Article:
Justin Trudeau flew back to Ottawa on Sunday to do what he does best: smile, shake hands and get his picture taken. What he didn’t do was clear a pathway for the Kinder Morgan pipeline expansion, and deal with a gathering storm that’s shaking Confederation to its foundations.
The summit was a high-profile showdown between the prime minister and the two provincial leaders most closely associated with the pipeline, British Columbia Premier John Horgan and Alberta Premier Rachel Notley. Trudeau hoped to use this face-to-face meeting to resolve this contentious pipeline issue.
Horgan, however, remains unmoved. Apparently he heard nothing from the prime minister that would convince him to dismantle the intricate network of environmental and legal impediments his government has created on this cross-border project.
Disturbingly, this hastily-arranged meeting has unleashed a tsunami of petty provincialism.
Quebec Premier Philippe Couillard spoke out strongly against what he sees as federal government bullying.
And according to Jean-Marc Fournier, Quebec’s minister responsible for Canadian Relations, “The recent assertions of federal representatives regarding the Trans Mountain pipeline … are detrimental to a proper resolution of this issue and raise concerns for the future.”
Although the federal government has the political strength and the legal and moral authority to push this much-studied and nationally-approved project through, the politics suggest otherwise.
No Liberal prime minister can afford to alienate British Columbia and Quebec in defence of what is perceived to be Alberta’s carbon-spewing oil and gas industry. It just won’t happen.
Alberta’s left-leaning premier Notley, on the other hand, is clearly desperate. For her, this project is personal. If the pipeline is delayed or cancelled, her plan to balance the Alberta budget will be lost. So will any chance of the governing NDP being re-elected in 2019.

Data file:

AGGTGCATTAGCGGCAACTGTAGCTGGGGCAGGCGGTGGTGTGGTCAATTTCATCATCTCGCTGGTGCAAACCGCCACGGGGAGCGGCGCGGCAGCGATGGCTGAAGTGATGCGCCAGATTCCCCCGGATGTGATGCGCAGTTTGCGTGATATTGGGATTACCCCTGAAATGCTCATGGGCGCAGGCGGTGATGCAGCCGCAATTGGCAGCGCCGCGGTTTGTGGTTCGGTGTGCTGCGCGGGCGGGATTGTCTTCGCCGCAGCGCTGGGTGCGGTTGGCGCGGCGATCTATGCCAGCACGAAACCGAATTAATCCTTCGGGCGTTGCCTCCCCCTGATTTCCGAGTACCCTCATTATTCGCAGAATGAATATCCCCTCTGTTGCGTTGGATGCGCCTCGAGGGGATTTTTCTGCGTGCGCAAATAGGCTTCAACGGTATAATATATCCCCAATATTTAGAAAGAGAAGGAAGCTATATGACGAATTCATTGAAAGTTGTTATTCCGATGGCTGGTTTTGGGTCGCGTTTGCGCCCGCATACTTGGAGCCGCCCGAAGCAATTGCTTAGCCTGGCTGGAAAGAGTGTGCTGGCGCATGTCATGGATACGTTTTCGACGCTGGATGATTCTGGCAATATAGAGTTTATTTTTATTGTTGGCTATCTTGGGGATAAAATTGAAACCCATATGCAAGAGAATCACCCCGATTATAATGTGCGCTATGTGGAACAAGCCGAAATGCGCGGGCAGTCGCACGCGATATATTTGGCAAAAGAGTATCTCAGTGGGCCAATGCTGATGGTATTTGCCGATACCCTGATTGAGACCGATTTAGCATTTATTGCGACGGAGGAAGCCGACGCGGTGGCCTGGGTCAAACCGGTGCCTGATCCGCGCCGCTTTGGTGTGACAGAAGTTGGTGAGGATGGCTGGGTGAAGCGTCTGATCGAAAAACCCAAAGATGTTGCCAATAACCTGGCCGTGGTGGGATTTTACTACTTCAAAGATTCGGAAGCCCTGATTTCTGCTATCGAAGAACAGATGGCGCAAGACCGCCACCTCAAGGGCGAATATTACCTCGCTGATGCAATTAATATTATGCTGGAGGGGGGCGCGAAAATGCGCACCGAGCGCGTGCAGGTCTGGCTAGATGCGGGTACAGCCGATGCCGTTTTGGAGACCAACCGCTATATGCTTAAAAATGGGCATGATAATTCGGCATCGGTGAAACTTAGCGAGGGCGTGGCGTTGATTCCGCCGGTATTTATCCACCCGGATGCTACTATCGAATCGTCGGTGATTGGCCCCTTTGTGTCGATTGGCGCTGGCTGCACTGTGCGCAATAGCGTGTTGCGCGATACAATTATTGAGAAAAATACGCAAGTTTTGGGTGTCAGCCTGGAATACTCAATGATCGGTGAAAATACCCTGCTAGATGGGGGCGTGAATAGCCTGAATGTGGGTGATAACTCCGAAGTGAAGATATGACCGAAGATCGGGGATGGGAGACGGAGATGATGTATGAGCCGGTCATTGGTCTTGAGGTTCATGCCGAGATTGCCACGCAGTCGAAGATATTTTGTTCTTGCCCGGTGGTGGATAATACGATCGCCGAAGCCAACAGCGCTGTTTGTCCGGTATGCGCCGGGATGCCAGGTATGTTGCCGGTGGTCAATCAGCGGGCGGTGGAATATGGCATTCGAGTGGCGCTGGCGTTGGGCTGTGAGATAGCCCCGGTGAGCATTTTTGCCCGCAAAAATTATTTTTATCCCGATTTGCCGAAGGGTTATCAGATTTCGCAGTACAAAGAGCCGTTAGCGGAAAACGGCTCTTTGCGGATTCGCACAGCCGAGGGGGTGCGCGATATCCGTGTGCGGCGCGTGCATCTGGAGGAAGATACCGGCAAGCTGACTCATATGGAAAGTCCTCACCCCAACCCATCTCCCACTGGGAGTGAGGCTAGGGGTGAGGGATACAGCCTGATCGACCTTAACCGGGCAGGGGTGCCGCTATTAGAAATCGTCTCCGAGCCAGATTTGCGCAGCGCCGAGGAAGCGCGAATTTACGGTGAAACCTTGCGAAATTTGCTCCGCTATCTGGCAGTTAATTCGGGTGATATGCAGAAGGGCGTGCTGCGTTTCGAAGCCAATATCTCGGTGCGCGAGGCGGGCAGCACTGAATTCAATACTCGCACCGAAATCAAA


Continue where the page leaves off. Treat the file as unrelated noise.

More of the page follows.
Ironically, both Kinder Morgan and the Alberta government claim to be championing the national interest in order to get this project going.
Regrettably, Canada has no agreed principles, national goals or formally-declared strategy on energy from which to define the national interest.
There’s no plan to sustain a Canadian-controlled energy sector. Nor is there a plan to provide Canadians with reliable sources of affordable energy in the transition from traditional hydrocarbon sources to (still emerging) renewable energy sources.
The very idea of a national energy strategy is off-limits in Canada and has been since the present prime minister’s father, Pierre Trudeau, attempted to impose the National Energy Program (NEP) in the 1980s.
The bitter memory of the NEP still stings in Alberta.
But because of the failure of the NEP, there’s no national consensus on energy when the country needs it most.
It’s testament to the fragile nature of Canadian unity that building a nationwide consensus on any important topic is almost impossible. And attempting to do so is perceived to be political suicide.
For example, Pierre Trudeau’s attempt at forming a national consensus around the popular idea of patriating the Canadian Constitution almost blew the country apart.
The efforts to bring home the British North America Act and to institute the Charter of Rights and Freedoms for Canadians were bitter and divisive. The political drama they unleashed was almost beyond belief. What ought to have been relatively simple process turned into a brutal tug of war between narrow-minded provincial interests.
And this deeply divisive process occurred with a subject area where the principles and obvious benefits were upfront and largely agreed.
Failing to build a national consensus on energy risks doing even more damage.
Without consensus, expensive and time-consuming energy projects like Kinder Morgan will simply not be developed. Interprovincial relations between self-interested provinces could easily descend into anarchy, with petty squabbling over trade issues and divergent environmental agendas erupting on a hitherto unprecedented scale.
More importantly, lacking a national strategy means conceding Canada’s energy future to a handful of multinational corporations with no interest in Canada or its energy future.
The prime minister needs to prepare for the fight of his generation. Trudeau needs to strengthen his position and establish a vision of our energy future that meets the demands of Canadians for energy security in the short-medium term while aligning with their hopes and dreams of a sustainable energy future.
Robert McGarvey is an economic historian and former managing director of Merlin Consulting, a London, U.K.-based consulting firm. Robert’s most recent book is Futuromics: A Guide to Thriving in Capitalism’s Third Wave.